Belém can be an eye-opener for most visitors from the United States, who typically envision the Amazon as a vast, jungle-covered region with only a few primitive villages. Like Manaus to the north, Belém is a major city. It is also quite old — 2016 marks its quadricentennial. Though not in the state of Amazonas, it’s the gateway to the lower Amazon, and thus may be your embarkation or disembarkation port for a Brazilian Amazon cruise.
What We Love
Estação das Docas: Belém's old dock warehouses have been reinvented as this riverfront shopping, dining, and entertainment complex. Completely tourist-oriented and safe — and with higher prices than elsewhere in the city — the restaurants are good and the brewery is even better (if beer's your thing). There are plenty of shops, mainly in the first warehouse, called Boulevard of Arts.
Bosque Rodrigues Alves Botanical Garden of the Amazon: This nicely preserved little patch of rain forest is a great initiation to the region. A lush jungle landscape surrounds several exhibits and installations, which do still include some caged animals — though most now live in either natural enclosures or semiwild on the grounds. You’ll likely see monkeys and sloths in the treetops, parrots in the palms, and perhaps even an enormous iguana trundling down a footpath.
Best Known For
Religious Tourism: Every October, Belém sees an influx of 2 million people who arrive to attend Brazil’s largest religious festival: the Círio de Nazaré. In the 200 years since its inception, it has grown from a simple gathering of believers to a multiweek celebration that includes a river pilgrimage and fireworks. The highlight is the main foot procession from the Catedral da Sé to the Basílica Santuário de Nossa Senhora de Nazaré on the second Sunday of October.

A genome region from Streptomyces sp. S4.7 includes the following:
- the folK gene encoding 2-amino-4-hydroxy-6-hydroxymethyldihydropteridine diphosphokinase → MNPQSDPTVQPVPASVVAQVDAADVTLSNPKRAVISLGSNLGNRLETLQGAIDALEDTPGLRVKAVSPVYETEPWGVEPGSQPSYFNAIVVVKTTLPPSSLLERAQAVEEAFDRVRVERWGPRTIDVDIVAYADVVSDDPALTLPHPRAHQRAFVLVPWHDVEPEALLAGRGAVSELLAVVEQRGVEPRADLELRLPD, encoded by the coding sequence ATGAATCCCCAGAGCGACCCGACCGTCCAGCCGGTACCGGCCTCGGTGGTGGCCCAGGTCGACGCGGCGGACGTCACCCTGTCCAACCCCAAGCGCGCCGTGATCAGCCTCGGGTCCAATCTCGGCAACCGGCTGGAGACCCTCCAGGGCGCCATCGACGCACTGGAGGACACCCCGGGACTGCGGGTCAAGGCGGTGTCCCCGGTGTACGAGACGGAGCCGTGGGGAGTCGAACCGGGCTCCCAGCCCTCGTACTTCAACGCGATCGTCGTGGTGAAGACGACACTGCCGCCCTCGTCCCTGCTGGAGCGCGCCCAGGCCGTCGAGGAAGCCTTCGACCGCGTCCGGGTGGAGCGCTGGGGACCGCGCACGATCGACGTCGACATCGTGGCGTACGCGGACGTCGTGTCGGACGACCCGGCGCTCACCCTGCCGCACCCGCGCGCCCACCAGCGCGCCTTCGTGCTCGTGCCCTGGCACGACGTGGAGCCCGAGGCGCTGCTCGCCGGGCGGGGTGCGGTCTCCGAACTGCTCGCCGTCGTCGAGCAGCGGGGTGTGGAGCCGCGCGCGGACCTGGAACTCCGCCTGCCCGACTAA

Cuisine: Brazilians consider this area a gastronomic capital, showcasing all the fresh and abundant ingredients of the Amazon prepared with a mélange of cultural influences from the countries that have traded here over the centuries. The result is a truly distinctive regional cuisine. Ver-o-Peso is a busy open-air market complex on the riverfront that makes for a wonderful culinary adventure into the world of local fish, vegetables, herbs, and fruits — including "superfruits" in their raw, natural form.
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Who It's Best For
Catholic Tourists: Círio de Nazaré is a much bigger deal here than Christmas, and is on par with other Brazilian cities’ Carnival celebrations. It’s a bucket list experience for many Catholics, and even if you can’t be here the second Sunday of October, you’ll get some of the festive vibe if you visit any time between late September and the end of October. The rest of the year, the Basílica is quieter, but still a very holy and special place.
Don't Say We Didn't Warn You
It's a Concrete Jungle: With its skyscrapers and population of 1.4 million, Belém is an intimidating urban environment — even to a lot of Brazilians. Add in the language barrier and the fact that Americans get approached more aggressively by hawkers, and this city can be overwhelming if you leave the cruise-friendly riverfront areas.
Lena Katz is a New York-based contributor to ShermansCruise who has also written for Brides.